Alloyius Mcilwaine is the Future Of Colorful Art

Photo by: Revati Doshi

The world of art has encompassed plenty of styles and genres that constantly has developed over the years. Communities are drawn to the awe-inspiring pieces that seem to transcend not only different cultures but also different parts of the human timeline. Something painted 1,000 years ago still has a huge impact today which is one of the greatest parts of viewing something in the creative space. One genre of art that has been at the forefront of major cities around the world has been murals. These colorful and thought-provoking imageries have been a big part of the Philadelphia landscape for a very long time. One artist has been at the center of Philadelphia’s art renaissance. Enter Alloyius Mcilwaine.

Alloyius Mcilwaine is a self-taught American artist who was born in Philadelphia, Pennsylvania, and has been passionate about the arts since his childhood. Thus, Alloyius McIlwaine has been painting and drawing on a daily basis since he was three years old, following his own desires and working without any preconceived ideas. As he puts it so well, “the idea of appealing to an emotional response, through the use of color, shapes, textures, and composition, has always fascinated him.

As a child, he quickly developed a taste for these elements through working with comics, devoting himself diligently and faithfully to reproducing the drawings down to the very last detail. A few years later, fuelled by his own personal discoveries, the young artist set out to experiment with different media and styles in order to finally develop his own pictorial writing.
His artistic language lies between figuration and abstraction, incorporating elements from both urban and pop art and it is resolutely free and contemporary. Whether he is working on canvas or on walls, Alloyius spontaneously and naturally takes pleasure in coating surfaces with large colored planes to give rise to pictorial, and extremely dynamic, creations. He is also a muralist and has painted these murals across the globe – from Japan to France, Costa Rica to Morocco – and has also covered a large number of public and private facades all around his native country with his unique signature. This artist is as enthusiastic as he is passionate and likes to disseminate his works in order to cover cities with bright and joyful splashes of color. We had the privilege of sitting with Alloyius Mcilwaine to chat about art and design.

Classic Entourage Mag: Thanks for chatting with us! Can you tell us a little bit about your adolescence and how that led you to become an artist?

Alloyius Mcilwaine: It’s actually pretty funny!  I was a really hyper kid.  I used to run around non-stop…to the point where I had to wear one of those kid leashes from back in the day haha.  So, as a way to give herself a break from my hyperactivity, my mom used to ask me to take a timeout to draw her some of my favorite comic book characters.  So that’s really how I was introduced to art!  And it just came so naturally to me.  I was always brimming with ideas…so drawing and painting gave me an amazing outlet to express my creativity!  As I got older, I started studying and experimenting with new mediums…to try to learn more, and push my skills to the limit.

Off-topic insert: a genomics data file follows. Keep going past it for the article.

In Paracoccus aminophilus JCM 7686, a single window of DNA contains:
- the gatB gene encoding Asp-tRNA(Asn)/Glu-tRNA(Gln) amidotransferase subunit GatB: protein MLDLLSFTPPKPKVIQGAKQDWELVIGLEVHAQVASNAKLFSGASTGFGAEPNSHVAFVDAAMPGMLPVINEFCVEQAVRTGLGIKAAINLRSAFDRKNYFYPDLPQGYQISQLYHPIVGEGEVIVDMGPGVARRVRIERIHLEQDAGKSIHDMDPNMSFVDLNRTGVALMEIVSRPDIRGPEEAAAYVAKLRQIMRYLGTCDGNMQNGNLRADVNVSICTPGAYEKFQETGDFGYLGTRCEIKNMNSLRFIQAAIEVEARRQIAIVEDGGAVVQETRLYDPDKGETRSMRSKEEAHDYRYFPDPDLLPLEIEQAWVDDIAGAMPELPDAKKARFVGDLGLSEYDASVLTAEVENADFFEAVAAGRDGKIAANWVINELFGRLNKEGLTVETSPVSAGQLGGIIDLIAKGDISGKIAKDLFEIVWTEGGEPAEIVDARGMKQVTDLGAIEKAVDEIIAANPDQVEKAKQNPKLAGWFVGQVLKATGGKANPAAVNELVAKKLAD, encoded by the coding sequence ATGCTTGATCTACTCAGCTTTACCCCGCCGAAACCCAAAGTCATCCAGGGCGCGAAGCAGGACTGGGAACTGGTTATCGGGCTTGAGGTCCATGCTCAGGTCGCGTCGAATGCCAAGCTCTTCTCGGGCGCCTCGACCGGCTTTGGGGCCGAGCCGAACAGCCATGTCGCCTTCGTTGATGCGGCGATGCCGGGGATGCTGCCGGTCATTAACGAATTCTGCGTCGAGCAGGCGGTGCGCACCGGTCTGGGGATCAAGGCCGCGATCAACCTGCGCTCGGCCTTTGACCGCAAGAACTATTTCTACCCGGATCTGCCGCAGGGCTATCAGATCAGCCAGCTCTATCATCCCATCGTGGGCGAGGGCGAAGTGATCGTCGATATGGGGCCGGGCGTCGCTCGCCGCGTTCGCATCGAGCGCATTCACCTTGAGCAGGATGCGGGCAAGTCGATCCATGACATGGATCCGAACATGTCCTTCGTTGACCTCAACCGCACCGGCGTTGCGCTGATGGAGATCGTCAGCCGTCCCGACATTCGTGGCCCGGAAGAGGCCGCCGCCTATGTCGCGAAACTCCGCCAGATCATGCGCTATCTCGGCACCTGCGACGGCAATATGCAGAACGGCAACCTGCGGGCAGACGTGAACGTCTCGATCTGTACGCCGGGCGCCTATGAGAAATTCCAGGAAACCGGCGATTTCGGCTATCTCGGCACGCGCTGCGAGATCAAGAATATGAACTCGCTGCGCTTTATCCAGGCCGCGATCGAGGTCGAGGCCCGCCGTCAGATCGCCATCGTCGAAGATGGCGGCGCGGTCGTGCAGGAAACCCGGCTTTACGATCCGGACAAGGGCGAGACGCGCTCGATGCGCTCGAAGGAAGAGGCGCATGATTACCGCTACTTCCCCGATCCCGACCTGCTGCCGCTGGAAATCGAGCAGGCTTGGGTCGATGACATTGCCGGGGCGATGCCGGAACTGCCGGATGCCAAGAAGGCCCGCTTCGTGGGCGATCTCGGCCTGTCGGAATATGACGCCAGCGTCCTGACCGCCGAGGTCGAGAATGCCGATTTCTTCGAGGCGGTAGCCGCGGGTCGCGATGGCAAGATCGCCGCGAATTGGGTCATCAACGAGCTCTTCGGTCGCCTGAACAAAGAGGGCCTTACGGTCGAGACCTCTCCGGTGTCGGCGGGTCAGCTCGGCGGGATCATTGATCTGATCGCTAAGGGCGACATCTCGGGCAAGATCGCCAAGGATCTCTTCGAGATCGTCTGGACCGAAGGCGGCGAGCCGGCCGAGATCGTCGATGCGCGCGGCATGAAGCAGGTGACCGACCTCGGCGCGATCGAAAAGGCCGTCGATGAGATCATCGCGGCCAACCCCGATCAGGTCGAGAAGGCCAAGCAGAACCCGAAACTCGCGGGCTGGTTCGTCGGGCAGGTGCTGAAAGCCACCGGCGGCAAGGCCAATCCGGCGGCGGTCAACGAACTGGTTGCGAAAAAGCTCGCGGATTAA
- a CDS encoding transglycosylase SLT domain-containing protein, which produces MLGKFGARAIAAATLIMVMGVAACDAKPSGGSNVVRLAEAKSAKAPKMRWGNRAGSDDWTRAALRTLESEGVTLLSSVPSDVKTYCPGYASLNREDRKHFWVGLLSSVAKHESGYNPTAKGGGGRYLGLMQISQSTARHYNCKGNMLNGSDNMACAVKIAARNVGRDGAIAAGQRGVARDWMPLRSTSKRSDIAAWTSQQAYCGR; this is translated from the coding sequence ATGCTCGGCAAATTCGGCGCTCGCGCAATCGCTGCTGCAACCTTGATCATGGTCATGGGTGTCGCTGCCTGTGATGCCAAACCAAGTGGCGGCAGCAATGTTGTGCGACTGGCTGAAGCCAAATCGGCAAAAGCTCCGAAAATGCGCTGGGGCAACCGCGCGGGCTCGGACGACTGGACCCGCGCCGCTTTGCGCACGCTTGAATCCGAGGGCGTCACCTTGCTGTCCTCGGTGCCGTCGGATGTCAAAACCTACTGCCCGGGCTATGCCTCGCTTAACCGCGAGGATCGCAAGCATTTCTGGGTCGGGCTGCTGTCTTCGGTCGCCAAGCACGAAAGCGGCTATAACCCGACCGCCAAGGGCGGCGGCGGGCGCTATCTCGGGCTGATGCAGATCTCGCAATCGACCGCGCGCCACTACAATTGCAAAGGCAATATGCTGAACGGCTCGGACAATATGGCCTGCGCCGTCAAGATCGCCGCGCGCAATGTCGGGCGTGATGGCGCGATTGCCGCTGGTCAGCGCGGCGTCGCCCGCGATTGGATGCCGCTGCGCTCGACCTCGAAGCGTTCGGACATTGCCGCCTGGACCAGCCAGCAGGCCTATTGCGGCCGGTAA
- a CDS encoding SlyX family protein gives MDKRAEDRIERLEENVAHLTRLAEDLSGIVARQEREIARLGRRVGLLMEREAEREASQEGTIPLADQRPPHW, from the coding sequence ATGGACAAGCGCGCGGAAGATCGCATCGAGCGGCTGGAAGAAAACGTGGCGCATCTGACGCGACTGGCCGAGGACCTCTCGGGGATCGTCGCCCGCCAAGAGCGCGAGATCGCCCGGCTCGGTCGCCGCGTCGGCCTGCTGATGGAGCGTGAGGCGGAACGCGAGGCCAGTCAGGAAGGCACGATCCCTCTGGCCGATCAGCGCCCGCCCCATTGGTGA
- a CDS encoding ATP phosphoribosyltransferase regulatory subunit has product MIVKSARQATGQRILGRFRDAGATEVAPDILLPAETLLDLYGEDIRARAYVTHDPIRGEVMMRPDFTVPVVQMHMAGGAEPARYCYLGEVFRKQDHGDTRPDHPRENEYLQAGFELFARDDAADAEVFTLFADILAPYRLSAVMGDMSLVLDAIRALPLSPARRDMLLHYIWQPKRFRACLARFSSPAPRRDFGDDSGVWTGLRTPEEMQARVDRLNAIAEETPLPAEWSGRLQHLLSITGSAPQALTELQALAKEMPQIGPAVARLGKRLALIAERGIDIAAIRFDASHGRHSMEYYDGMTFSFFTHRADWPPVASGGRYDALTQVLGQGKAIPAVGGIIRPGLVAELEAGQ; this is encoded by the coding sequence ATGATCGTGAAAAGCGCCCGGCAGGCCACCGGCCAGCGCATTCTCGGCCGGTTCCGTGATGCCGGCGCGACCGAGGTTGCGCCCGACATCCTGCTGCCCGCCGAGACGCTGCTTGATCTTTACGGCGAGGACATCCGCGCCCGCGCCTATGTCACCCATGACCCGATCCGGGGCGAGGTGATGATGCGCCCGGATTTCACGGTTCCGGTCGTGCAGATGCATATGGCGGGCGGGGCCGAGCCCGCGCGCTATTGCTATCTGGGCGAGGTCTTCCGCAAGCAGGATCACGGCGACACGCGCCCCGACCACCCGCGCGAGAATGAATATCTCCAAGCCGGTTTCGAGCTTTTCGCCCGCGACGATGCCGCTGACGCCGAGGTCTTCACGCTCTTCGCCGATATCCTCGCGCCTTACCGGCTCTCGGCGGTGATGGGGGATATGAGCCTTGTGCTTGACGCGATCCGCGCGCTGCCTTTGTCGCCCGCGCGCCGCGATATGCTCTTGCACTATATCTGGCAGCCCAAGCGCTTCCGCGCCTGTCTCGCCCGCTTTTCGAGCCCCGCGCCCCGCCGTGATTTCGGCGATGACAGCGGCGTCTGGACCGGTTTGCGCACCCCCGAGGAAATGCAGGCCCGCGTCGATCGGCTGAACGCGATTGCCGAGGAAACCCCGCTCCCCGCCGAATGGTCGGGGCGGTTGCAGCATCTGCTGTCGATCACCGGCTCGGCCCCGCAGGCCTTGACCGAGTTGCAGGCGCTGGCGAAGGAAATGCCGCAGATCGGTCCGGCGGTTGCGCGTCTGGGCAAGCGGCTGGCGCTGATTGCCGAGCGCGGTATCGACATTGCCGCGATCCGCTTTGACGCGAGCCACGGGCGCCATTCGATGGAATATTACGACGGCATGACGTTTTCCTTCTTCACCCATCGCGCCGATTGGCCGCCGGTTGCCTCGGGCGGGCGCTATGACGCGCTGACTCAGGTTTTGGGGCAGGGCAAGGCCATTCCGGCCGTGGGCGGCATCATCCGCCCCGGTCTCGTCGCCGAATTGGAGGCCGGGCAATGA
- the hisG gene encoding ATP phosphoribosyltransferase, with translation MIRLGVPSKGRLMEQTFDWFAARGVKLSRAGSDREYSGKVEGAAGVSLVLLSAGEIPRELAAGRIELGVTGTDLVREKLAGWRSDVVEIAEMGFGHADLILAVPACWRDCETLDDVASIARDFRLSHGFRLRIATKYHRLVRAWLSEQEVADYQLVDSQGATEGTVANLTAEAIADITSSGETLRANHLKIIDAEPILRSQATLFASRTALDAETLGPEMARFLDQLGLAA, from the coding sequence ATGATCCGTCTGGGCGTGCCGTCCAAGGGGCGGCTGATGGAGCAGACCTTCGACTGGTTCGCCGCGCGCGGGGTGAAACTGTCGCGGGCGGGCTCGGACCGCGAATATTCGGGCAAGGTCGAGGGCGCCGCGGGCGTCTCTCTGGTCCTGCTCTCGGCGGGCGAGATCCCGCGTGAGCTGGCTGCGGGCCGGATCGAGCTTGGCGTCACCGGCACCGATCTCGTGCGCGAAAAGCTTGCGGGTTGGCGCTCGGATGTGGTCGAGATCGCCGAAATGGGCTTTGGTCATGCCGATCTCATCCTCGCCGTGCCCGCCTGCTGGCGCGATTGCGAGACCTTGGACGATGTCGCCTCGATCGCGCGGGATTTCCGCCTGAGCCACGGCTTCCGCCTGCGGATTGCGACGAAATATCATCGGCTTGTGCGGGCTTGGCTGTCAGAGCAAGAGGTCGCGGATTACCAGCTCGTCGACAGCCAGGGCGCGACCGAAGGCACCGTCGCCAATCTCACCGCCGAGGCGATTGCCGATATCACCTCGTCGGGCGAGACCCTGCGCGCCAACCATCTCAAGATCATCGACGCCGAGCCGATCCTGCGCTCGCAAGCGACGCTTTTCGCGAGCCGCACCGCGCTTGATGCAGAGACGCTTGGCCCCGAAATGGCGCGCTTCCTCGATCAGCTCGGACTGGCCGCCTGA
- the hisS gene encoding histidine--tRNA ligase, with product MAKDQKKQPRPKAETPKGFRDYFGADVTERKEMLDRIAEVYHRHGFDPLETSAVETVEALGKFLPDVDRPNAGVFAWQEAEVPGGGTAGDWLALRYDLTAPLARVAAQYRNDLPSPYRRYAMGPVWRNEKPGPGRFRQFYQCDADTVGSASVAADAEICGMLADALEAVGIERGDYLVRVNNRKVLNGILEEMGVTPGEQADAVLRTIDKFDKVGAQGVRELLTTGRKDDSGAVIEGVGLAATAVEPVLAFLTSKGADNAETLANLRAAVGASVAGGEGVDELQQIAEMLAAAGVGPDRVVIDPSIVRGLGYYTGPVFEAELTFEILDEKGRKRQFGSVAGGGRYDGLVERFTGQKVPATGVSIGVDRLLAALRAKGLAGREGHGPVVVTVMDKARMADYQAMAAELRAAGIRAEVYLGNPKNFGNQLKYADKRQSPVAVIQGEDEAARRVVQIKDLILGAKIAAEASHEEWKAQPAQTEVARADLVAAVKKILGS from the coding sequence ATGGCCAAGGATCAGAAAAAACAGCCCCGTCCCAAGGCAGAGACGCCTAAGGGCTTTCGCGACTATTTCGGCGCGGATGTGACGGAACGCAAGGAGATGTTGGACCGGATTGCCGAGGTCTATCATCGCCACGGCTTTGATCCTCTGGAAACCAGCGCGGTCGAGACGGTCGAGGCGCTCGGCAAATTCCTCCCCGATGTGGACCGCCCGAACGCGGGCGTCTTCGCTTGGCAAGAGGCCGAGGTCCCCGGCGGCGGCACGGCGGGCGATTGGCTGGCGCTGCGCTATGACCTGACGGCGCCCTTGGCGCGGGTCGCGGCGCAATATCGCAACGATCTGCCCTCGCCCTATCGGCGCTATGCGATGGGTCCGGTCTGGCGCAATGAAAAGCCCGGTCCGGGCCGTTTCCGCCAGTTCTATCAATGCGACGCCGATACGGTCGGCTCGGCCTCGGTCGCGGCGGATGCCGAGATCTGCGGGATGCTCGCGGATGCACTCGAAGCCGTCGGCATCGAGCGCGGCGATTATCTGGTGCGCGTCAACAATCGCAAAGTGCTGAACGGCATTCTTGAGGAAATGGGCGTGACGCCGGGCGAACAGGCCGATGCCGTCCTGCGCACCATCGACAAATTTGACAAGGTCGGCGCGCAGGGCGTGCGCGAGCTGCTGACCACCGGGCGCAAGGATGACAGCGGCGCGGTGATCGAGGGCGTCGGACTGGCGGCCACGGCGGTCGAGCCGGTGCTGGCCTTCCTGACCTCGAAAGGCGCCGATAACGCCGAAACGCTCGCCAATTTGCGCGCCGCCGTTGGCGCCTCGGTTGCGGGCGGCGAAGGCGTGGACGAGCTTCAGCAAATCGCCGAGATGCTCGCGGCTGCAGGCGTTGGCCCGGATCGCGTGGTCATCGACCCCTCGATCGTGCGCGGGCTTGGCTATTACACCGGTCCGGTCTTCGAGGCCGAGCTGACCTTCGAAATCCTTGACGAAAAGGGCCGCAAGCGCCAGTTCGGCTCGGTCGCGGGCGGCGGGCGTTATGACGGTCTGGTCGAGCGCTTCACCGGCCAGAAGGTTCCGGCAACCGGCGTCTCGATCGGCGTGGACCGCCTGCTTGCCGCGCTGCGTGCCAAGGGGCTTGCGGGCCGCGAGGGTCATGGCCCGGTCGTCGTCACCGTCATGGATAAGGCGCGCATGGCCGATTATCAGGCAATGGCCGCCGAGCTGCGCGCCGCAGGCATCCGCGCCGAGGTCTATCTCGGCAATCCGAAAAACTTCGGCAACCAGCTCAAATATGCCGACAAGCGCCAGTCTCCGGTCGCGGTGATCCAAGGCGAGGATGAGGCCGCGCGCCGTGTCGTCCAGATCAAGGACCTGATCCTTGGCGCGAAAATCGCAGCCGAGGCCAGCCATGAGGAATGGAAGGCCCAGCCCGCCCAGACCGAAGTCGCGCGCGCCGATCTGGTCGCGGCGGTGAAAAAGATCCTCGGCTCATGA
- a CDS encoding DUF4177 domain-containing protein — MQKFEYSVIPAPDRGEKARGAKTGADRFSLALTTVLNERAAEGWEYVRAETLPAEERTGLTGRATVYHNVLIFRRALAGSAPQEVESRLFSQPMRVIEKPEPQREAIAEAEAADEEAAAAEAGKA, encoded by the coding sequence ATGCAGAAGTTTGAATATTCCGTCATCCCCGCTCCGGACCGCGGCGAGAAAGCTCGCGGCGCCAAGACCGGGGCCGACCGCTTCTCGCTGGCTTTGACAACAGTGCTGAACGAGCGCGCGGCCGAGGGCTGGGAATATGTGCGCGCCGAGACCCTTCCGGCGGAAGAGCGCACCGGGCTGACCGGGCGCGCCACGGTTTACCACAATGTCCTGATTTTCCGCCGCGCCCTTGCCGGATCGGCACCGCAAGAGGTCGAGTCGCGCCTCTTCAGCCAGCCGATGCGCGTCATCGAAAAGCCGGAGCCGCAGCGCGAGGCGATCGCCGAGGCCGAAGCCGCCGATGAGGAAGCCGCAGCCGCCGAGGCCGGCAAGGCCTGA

CE Mag: How did you describe your style? What makes it different from other artists?

AM: I think that my style is a combination of comic book art, pop art, street art, contemporary and graffiti…so it makes for a unique blend.  When I first decided that I was going to go for it, and try to turn my passion and hobby into a full-time job, I spent some time trying to figure out my style and voice.  I think that finding your unique style is one of the most important things for an artist to do.  In your best-case scenario, you want people to be able to easily identify something that you’ve made…even if they don’t see your name on it.  What’s interesting is, the thing that became my signature style was spawned from doodles that I did in the margins of my textbooks in grade school.  I used to draw various shapes in my textbooks, and I collage them together.  So, I took that idea and tried to develop it into a visual language.  And I’m still working on developing this idea further and further each day. 

CE Mag: What was your first commissioned mural? Where is it? Why is it significant to you? 

AM: My first commissioned mural was in a salon in the middle of nowhere in New Jersey actually.  It’s no longer there, as the salon isn’t there anymore, but your first commissioned job is always important.  It gave me the hope that I really could make a living out of doing what I love to do the most.  And now at this point, I have close to 300 murals that I’ve painted worldwide.

CE Mag: Can you talk a little about the process from start to finish for a mural? For a painting?